Michael Tretter worked mainly on the Xilinx UltraScale family and on the "allegro" video encoder and decoder drivers on those chips - a big and complex series that needed many iterations and quite some time to come mainline. UltraScale is a great platform for customer specific video processing - a topic that is becoming more and more interesting for our customers!
Philipp Zabel maintains the reset subsystem in the kernel. In addition, he continued his work on the CODA and other i.MX graphics and video components.
Michael Grzeschik worked mainly in two areas: The KSZ8795 ethernet switch and USB UVC.
Ahmad Fatoum took care of many i.MX8M related bug fixes, including clock issues, TF-A interfacing and deferred probe handling. He also worked on STM32MP1, nvmem, dm crypt and sensors.
Marco Felsch, Sascha Hauer, Jürgen Borleis, Rouven Czerwinski, Jan Lübbe and Steffen Trumtrar worked on spi, ASoC, the CODA, ethernet chips and switches, pwms, i2c, Etnaviv, ecryptfs, quota, NAND flash, ubifs, DMA on i.MX, regulators, OP-TEE and network timestamping.
Last but not least, our hardware developer Leonard Göhrs got his first patch into the kernel, fixing an ALSA sound problem on PowerPC. :-)
Looking through the impressive list of 675 patches and knowing all the engineering stories behind small one-liners as well as super-huge patch series, I think we can be satisfied with what we improved in the kernel in 2021. A lot of interaction with the other kernel developers and maintainers happened along the way, and we learned a lot.
And, last but not least, quite many customer problems got solved in a sustainable way. Issues that are fixed in mainline will not hurt other people out there in the future. So please, if you would have been hit by a problem that we (or others in the community) already solved, please express your thankfulness by bringing your patches mainline as well. :-)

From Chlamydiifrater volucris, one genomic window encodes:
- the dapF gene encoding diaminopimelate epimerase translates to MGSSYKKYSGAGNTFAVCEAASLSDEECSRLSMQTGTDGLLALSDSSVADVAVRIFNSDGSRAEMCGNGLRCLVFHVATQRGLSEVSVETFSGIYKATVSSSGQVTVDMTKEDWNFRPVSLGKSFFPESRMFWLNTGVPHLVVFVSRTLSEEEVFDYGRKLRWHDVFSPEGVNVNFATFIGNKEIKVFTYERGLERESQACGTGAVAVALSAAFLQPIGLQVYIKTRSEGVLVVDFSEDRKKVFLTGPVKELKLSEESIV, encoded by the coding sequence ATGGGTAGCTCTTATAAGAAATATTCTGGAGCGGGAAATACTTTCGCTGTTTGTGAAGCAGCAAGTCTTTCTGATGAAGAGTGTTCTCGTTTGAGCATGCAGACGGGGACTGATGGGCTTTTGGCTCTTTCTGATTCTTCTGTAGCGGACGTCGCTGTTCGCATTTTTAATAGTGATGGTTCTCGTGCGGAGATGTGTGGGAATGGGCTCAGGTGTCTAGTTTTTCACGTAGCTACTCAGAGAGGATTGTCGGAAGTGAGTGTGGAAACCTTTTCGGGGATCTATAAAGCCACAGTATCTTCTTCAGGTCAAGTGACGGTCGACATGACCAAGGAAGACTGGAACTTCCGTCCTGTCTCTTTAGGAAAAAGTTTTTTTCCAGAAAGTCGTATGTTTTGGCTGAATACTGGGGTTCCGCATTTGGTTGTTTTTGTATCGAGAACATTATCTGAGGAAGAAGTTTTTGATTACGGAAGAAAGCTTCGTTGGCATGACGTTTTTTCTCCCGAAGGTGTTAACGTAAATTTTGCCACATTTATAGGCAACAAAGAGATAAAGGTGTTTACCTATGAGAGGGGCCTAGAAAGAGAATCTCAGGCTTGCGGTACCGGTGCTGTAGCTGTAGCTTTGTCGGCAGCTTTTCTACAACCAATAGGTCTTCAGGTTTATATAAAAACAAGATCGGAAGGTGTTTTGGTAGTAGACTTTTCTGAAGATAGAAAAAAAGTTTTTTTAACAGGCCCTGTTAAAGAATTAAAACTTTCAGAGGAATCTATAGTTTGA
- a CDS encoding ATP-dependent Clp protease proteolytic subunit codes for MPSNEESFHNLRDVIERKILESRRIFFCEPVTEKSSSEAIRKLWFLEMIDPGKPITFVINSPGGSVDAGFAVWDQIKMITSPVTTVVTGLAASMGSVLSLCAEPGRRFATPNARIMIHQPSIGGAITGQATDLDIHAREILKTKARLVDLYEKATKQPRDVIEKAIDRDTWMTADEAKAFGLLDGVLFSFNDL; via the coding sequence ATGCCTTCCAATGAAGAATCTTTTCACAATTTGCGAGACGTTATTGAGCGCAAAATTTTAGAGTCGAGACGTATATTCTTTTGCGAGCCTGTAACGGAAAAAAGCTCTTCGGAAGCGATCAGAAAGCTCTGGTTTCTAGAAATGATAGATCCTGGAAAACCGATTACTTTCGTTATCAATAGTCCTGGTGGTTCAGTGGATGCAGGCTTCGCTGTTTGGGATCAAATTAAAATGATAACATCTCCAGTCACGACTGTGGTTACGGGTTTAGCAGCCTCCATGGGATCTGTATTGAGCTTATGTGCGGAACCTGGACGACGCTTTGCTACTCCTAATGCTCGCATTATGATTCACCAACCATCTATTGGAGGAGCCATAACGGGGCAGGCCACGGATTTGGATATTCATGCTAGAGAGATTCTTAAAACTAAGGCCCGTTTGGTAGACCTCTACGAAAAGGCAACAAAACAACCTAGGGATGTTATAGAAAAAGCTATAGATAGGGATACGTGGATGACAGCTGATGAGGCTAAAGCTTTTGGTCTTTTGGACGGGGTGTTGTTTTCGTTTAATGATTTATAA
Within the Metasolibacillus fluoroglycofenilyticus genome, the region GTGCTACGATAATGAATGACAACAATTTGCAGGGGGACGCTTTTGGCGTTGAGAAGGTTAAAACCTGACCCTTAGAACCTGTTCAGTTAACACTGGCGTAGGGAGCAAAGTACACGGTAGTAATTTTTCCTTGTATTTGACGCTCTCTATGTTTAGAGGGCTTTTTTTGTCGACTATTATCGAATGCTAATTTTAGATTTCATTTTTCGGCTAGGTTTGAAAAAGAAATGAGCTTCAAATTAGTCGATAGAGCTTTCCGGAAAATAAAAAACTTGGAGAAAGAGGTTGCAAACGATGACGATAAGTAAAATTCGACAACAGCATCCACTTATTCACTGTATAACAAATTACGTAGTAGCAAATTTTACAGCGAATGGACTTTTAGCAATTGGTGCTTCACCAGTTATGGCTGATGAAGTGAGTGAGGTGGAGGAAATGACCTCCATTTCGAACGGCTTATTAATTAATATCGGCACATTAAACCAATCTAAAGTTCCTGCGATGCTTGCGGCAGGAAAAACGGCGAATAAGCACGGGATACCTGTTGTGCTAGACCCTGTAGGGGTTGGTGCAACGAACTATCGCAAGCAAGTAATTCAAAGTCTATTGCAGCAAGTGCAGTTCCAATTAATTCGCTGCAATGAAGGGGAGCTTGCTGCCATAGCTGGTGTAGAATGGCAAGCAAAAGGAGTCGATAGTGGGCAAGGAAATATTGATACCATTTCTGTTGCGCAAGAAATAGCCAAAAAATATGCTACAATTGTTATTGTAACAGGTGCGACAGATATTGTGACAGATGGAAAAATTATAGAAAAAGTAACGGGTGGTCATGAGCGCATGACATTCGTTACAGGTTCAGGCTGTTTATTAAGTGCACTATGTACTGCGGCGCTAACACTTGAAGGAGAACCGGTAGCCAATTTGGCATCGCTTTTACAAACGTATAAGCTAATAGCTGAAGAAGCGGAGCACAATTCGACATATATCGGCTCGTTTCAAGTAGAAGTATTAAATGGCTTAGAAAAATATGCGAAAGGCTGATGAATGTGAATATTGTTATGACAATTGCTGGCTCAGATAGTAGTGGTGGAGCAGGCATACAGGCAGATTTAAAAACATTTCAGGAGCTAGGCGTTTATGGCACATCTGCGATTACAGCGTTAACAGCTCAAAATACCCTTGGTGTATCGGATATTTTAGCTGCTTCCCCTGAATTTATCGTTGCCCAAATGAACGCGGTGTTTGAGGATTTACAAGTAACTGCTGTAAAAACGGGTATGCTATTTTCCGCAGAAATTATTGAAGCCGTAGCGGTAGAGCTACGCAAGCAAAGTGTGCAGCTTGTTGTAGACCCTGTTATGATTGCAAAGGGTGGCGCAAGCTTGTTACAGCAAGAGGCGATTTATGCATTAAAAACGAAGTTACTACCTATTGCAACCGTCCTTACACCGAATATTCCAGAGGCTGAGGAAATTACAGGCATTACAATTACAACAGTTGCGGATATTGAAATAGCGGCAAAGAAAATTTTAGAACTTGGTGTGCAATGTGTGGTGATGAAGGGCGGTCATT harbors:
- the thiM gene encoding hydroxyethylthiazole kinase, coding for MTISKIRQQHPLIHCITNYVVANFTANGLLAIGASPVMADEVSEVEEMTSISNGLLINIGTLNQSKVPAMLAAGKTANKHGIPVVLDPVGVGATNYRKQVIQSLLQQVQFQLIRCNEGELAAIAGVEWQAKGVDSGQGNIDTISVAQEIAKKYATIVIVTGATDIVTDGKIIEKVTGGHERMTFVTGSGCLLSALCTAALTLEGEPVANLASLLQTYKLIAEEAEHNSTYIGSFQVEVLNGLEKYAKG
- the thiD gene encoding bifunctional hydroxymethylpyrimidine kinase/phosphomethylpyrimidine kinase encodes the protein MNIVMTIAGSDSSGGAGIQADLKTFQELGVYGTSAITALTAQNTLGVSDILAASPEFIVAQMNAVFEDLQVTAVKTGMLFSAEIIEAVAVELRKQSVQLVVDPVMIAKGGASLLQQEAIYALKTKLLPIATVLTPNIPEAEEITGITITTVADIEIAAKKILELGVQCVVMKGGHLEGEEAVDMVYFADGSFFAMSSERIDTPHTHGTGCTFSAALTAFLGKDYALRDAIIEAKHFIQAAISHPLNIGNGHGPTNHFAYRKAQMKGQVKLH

The kernel history goes back to Linux 2.5.0, and with the recent contributions, we now have 6278 patches in mainline.
Happy new year!
Modern software development is commonly accompanied by a version control system like Git in order to have changes to the source code being documented in a traceable manner. Furthermore, any version state should be easily reproducible at any time. However, for work on complex projects such as the BSP ("Board Support Package") of an embedded system with its multiple development aspects, the simple stacking of the individual changes on top of each other does not scale.
Part of Uwe Kleine-König's work at Pengutronix is to review PWM (Pulse Width Modulation) drivers. In addition, he also sometimes refactors existing drivers and the Linux kernel PWM subsystem in general.
Welcome to our booth at the Embedded World 2022 in Nürnberg!
Unter dem Motto "Voll verteilt" finden die Chemnitzer Linux Tage auch 2022 im virtuellen Raum statt. Wie auch im letzten Jahr, könnt ihr uns in der bunten Pixelwelt des Workadventures treffen und auf einen Schnack über Linux, Open Source, oder neue Entwicklungen vorbei kommen.
Today it has been 15 years since we mainlined support for Freescale/NXP's i.MX architecture in the Linux kernel! That was one small step for [a] man, one giant leap for (industrial Linux users') mankind :-) Here is some background about why it happened and what you might want to learn from history for your next embedded Linux project.